Primary sources are materials that were created at the time period you are studying. In the case of memoirs, they are the materials recorded later by a participant or witness of an event.
Examples of primary sources are:
As you do background research on your topic, consider what primary sources might exist. Bibliographies you find in books and articles often mention their primary source material.
Where you look for primary sources will vary greatly depending on your topic!
What type of primary source makes the most sense for your topic? If your topic relates to education policies, you may want to find government documents or laws. If your topic relates to a specific individual or institution, you may want to explore specific archival collections (including digitized collections). If you are interested in adding personal perspectives, you might look for relevant diaries, memoirs, or letters--and these are sometimes published as books (see Finding books for tips).
Since finding primary materials can be challenging, you may want to make an appointment with a librarian for help. Kate, the Education Librarian, can help you get started looking for any type of material (and she has some specific expertise in finding government documents and laws). Some EMU librarians have graduate degrees in History and are especially skilled at finding primary sources--Kate may be able to refer you to the librarian with the best expertise for your topic. The EMU Library also has a archivist, Alexis Braun Marks, who is especially skilled at finding archival records at EMU and other materials in archives.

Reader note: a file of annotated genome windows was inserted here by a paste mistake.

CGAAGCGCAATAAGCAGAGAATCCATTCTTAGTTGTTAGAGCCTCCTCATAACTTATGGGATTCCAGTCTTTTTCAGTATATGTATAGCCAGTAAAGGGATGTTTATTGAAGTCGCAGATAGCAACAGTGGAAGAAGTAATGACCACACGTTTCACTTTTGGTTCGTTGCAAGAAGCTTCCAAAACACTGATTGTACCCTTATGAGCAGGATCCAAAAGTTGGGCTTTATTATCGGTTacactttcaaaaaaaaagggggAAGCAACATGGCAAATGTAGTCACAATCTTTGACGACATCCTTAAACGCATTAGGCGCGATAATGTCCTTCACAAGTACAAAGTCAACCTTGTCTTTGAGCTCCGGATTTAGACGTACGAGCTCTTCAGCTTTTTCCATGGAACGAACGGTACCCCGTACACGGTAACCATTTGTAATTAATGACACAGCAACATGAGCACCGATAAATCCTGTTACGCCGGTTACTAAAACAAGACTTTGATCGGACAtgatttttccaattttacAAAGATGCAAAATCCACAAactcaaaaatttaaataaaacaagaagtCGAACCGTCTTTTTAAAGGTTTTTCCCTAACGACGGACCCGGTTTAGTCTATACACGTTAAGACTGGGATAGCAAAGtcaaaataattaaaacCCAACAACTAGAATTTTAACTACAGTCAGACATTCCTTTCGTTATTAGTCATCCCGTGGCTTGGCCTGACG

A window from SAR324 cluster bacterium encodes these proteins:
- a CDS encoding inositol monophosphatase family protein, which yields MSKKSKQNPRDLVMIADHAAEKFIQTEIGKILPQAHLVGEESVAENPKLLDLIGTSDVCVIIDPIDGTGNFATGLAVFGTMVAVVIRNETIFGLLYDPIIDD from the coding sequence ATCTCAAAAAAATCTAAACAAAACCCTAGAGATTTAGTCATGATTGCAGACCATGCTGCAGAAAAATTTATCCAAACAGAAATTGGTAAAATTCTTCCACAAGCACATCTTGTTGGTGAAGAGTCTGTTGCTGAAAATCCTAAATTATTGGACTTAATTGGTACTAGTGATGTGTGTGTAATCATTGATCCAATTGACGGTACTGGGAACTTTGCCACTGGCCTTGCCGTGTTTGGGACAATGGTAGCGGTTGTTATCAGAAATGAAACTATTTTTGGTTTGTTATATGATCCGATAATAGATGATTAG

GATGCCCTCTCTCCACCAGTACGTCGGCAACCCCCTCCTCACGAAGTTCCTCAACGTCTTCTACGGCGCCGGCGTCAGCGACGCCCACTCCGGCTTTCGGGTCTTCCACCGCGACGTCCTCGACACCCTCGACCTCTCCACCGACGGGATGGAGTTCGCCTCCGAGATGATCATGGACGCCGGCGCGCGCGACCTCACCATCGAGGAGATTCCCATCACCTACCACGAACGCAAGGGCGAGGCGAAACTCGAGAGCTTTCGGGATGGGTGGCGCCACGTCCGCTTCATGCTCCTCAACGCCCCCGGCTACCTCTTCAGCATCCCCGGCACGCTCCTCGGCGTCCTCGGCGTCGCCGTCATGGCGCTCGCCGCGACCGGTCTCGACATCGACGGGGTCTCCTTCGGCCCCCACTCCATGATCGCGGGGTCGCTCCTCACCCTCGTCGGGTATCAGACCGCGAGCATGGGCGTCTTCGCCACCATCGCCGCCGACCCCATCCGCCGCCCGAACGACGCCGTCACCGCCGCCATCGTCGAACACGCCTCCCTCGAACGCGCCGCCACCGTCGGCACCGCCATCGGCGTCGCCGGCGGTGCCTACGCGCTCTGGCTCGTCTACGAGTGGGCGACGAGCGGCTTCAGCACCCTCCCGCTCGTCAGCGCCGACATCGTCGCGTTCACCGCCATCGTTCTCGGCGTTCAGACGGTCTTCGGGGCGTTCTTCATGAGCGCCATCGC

The boxes below provide:
Published collections of primary sources often contain a range of materials, such as diary entries, government documents, newspaper articles, speeches, and photographs.
To find collections of primary sources on a topic in the EMU Library's Esearch system:
1. Make sure you are at the Esearch "Advanced" search screen.
2. In the top box, type in a words or phrases that describe your topic.
3. In another row of search boxes, change the type of search in the dropdown box from "All Fields" to "Subject Terms."
4. In the search box for the "Subject Terms," add one of the following search terms:
"sources" "diaries" "personal narratives" "correspondence"
5. OPTIONAL: To limit to books only, scroll down the screen to the "Show content type" options and change "Any" to "Books/eBooks." You can also limit to items in the library's catalog by scrolling to the "Show only" options and clicking box next to "Items in the library catalog (includes mostly print and physical material)."
6. Click on the "Search" button located in the bottom left-hand corner of the page.